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Saturday, October 1, 2011

Diarrhoea: Drug treatment, Anti-Diarrhoeal drugs, Mechanism of action of opioids


Drug treatment of diarrhea:

Antidiarrhoeal drugs may be used safely in patients with mild to moderate acute diarrhea. However they should not be used in patients with bloody diarrhea, high fever, or systemic toxicity because of risk of worsening the underlying condition. They should also be stopped in patients whose diarrhea is getting worse despite therapy. 

Anitidiarrhoeal drugs are also used to treat chronic diarrhea caused by inflammatory bowel disease or inflammatory bowel syndrome.

 

Note: Need ORS? Clik here to know how to make one or
Click the link to buy Adventure Medical Oral Rehydration Salts (ORS) from Amazon.







Antidiarrhoeal agents:

1. Opioid agonists (loperaminde, diphenoxylate)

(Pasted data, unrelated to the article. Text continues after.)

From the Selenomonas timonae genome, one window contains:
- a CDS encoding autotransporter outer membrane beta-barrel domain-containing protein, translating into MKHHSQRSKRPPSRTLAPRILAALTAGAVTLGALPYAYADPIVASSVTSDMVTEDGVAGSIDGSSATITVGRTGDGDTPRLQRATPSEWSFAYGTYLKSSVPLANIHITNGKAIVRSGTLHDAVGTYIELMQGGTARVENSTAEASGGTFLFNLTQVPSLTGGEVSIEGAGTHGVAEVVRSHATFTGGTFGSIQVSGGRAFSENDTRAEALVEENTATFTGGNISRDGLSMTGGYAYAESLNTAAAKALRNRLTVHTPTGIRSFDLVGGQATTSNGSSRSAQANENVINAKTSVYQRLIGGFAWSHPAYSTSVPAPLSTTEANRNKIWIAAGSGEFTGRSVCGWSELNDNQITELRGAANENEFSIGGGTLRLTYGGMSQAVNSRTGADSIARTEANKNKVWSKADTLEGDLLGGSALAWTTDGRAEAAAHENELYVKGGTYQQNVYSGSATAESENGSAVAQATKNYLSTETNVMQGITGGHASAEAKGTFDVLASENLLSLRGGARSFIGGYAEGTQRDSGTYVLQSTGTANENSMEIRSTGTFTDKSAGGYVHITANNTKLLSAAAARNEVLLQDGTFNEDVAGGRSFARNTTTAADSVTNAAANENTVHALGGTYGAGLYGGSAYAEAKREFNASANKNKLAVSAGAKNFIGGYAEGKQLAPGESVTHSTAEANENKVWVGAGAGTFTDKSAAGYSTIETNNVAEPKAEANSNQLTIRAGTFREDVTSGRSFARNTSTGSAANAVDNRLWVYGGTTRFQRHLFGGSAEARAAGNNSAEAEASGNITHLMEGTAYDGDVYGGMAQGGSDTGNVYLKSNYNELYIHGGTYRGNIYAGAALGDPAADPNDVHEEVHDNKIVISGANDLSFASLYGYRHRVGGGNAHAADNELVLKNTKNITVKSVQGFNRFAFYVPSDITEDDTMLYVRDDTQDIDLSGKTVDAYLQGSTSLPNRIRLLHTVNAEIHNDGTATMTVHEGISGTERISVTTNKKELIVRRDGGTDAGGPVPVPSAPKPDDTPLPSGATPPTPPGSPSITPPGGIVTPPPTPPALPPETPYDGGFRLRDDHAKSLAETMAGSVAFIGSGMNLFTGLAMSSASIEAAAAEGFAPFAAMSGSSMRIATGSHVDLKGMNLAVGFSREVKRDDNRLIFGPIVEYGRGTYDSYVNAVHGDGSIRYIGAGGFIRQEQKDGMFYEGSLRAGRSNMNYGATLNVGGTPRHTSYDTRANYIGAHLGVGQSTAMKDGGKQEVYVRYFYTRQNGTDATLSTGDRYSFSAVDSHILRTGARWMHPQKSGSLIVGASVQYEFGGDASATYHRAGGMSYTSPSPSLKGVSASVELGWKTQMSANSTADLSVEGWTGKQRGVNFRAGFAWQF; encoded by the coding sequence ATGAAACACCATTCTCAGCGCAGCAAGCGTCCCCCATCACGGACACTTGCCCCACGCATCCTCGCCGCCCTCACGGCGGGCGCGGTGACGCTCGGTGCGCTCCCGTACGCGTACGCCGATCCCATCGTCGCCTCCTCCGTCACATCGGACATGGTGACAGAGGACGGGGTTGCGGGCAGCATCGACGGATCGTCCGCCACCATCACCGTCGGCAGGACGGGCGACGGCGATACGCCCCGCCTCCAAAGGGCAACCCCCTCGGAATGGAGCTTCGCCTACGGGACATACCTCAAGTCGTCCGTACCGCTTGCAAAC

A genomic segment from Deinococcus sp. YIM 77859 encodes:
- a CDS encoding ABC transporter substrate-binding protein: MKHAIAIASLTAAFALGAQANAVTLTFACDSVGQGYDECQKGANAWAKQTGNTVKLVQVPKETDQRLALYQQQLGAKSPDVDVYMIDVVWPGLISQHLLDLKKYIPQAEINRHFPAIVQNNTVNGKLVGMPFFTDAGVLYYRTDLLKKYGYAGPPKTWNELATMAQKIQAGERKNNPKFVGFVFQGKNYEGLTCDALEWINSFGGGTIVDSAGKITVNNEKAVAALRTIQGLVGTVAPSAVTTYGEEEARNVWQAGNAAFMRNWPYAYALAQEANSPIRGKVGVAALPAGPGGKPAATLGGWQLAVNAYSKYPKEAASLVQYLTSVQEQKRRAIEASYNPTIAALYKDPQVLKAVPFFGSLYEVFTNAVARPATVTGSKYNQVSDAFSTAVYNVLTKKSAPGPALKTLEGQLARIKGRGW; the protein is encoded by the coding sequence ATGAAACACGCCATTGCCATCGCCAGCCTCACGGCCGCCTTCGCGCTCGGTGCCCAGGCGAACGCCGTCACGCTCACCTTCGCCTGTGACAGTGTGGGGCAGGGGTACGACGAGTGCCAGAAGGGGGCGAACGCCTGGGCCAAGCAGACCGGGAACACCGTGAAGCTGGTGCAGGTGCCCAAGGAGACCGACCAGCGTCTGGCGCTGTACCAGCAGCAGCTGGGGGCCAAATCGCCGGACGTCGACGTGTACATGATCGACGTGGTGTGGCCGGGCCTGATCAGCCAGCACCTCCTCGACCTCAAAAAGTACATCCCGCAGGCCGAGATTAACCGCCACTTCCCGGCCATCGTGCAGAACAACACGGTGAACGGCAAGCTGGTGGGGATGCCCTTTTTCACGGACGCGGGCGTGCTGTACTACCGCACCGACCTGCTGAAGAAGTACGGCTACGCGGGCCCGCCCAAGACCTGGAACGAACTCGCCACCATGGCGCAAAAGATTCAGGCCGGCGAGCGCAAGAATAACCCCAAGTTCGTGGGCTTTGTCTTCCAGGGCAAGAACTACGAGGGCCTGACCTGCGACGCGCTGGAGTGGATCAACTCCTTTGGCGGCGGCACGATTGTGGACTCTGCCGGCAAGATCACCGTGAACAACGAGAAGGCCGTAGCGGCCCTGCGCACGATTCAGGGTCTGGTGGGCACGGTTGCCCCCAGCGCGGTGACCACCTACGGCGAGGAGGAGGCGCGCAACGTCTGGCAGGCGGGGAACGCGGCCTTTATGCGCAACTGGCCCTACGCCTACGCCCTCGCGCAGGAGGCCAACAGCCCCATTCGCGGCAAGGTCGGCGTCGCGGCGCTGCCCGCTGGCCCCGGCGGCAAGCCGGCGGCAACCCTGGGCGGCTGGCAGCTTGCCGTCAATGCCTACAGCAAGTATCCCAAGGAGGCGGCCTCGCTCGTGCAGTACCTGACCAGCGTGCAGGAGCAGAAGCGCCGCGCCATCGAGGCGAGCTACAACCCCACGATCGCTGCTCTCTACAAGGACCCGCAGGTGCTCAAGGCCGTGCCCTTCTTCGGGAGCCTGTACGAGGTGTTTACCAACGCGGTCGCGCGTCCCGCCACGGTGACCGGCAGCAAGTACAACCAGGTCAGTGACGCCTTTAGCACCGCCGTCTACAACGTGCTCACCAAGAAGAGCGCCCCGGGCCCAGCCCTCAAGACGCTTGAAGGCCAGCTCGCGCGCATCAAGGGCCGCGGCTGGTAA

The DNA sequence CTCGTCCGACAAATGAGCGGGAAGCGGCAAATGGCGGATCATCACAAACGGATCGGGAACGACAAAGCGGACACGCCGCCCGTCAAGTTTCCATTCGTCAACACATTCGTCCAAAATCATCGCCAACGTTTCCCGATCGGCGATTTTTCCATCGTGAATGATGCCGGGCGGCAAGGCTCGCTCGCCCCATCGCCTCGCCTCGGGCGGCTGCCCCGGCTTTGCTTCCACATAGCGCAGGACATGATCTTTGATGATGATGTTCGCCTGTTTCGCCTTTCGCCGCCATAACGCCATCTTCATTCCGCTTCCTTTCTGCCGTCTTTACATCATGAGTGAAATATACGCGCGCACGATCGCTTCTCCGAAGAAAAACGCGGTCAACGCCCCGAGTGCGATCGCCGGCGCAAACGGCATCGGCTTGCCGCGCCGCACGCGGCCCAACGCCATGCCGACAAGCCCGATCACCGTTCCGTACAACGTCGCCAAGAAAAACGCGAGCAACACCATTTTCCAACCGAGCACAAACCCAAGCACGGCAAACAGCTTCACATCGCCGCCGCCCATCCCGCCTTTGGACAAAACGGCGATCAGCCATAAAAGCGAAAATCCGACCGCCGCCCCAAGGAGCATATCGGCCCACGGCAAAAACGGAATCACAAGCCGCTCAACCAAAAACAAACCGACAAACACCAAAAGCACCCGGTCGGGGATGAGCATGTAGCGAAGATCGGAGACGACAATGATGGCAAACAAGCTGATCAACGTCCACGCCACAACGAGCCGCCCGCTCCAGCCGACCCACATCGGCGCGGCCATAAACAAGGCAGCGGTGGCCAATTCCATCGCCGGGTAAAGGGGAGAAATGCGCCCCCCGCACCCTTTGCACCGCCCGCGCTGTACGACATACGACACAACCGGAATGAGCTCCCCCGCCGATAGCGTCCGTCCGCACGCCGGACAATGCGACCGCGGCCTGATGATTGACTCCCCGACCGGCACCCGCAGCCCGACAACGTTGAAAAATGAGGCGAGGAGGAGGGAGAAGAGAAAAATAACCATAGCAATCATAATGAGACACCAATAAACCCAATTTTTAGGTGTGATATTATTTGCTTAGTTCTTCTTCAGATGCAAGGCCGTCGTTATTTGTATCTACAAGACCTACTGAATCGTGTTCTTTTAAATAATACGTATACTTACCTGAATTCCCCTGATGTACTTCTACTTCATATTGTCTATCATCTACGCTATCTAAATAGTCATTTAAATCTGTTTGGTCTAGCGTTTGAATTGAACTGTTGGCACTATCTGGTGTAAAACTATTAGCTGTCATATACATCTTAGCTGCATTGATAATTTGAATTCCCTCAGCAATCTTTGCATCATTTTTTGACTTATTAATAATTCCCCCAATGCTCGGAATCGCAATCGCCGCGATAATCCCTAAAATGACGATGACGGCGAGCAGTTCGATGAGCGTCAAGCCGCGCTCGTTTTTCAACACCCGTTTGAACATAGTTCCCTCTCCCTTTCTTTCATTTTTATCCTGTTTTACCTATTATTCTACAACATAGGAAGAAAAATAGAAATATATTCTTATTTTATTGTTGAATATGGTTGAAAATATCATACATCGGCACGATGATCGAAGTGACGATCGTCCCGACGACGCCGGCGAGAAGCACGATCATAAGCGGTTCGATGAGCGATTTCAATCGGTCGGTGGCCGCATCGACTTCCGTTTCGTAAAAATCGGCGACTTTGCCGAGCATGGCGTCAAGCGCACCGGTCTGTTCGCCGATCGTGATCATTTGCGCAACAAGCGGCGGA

2. Colloidal bismuth compounds
3. Kaolin and pectin
4. Bile salt binding resins (Cholestyramine, colestipol, colesevelam)
5. Octreotide                  
    
How do opioids work?

They act on presynaptic cholindergic nerves in the submucosal plexus and myenteric plexus to increase the colonic phasic segmenting activity which increases the colonic transit time and fecal water absorption. They also decrease mass colonic movement and gastrocolic reflex and gut secretions.

Note: In the making of the above article, following books were used:


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